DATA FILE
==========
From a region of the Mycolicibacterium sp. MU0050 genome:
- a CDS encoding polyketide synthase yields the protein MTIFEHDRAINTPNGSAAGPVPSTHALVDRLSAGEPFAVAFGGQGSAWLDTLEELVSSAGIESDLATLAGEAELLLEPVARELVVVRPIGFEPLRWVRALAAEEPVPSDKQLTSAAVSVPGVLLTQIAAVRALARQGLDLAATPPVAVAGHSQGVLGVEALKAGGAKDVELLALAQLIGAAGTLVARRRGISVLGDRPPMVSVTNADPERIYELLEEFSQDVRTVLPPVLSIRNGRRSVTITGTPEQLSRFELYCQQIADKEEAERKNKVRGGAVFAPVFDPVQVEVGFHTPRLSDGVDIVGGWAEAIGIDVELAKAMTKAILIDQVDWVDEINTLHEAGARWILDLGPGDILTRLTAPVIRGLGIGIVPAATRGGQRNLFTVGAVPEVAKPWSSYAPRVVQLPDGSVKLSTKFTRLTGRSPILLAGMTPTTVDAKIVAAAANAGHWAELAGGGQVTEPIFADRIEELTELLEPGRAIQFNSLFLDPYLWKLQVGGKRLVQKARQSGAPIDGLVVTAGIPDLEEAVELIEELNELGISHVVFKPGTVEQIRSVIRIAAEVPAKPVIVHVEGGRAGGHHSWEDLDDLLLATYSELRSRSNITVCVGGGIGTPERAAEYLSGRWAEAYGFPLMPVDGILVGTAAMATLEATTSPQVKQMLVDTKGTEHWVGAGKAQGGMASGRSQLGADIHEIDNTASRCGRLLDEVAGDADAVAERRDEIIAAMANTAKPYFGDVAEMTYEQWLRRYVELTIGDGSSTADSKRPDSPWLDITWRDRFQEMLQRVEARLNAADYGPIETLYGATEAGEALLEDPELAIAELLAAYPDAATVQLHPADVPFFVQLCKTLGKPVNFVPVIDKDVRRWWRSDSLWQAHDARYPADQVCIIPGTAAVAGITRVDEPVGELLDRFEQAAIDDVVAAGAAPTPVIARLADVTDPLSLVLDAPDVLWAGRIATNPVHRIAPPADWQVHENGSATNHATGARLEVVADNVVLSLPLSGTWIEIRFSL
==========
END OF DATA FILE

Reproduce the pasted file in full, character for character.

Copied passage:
From a region of the Mycolicibacterium sp. MU0050 genome:
- a CDS encoding polyketide synthase yields the protein MTIFEHDRAINTPNGSAAGPVPSTHALVDRLSAGEPFAVAFGGQGSAWLDTLEELVSSAGIESDLATLAGEAELLLEPVARELVVVRPIGFEPLRWVRALAAEEPVPSDKQLTSAAVSVPGVLLTQIAAVRALARQGLDLAATPPVAVAGHSQGVLGVEALKAGGAKDVELLALAQLIGAAGTLVARRRGISVLGDRPPMVSVTNADPERIYELLEEFSQDVRTVLPPVLSIRNGRRSVTITGTPEQLSRFELYCQQIADKEEAERKNKVRGGAVFAPVFDPVQVEVGFHTPRLSDGVDIVGGWAEAIGIDVELAKAMTKAILIDQVDWVDEINTLHEAGARWILDLGPGDILTRLTAPVIRGLGIGIVPAATRGGQRNLFTVGAVPEVAKPWSSYAPRVVQLPDGSVKLSTKFTRLTGRSPILLAGMTPTTVDAKIVAAAANAGHWAELAGGGQVTEPIFADRIEELTELLEPGRAIQFNSLFLDPYLWKLQVGGKRLVQKARQSGAPIDGLVVTAGIPDLEEAVELIEELNELGISHVVFKPGTVEQIRSVIRIAAEVPAKPVIVHVEGGRAGGHHSWEDLDDLLLATYSELRSRSNITVCVGGGIGTPERAAEYLSGRWAEAYGFPLMPVDGILVGTAAMATLEATTSPQVKQMLVDTKGTEHWVGAGKAQGGMASGRSQLGADIHEIDNTASRCGRLLDEVAGDADAVAERRDEIIAAMANTAKPYFGDVAEMTYEQWLRRYVELTIGDGSSTADSKRPDSPWLDITWRDRFQEMLQRVEARLNAADYGPIETLYGATEAGEALLEDPELAIAELLAAYPDAATVQLHPADVPFFVQLCKTLGKPVNFVPVIDKDVRRWWRSDSLWQAHDARYPADQVCIIPGTAAVAGITRVDEPVGELLDRFEQAAIDDVVAAGAAPTPVIARLADVTDPLSLVLDAPDVLWAGRIATNPVHRIAPPADWQVHENGSATNHATGARLEVVADNVVLSLPLSGTWIEIRFSL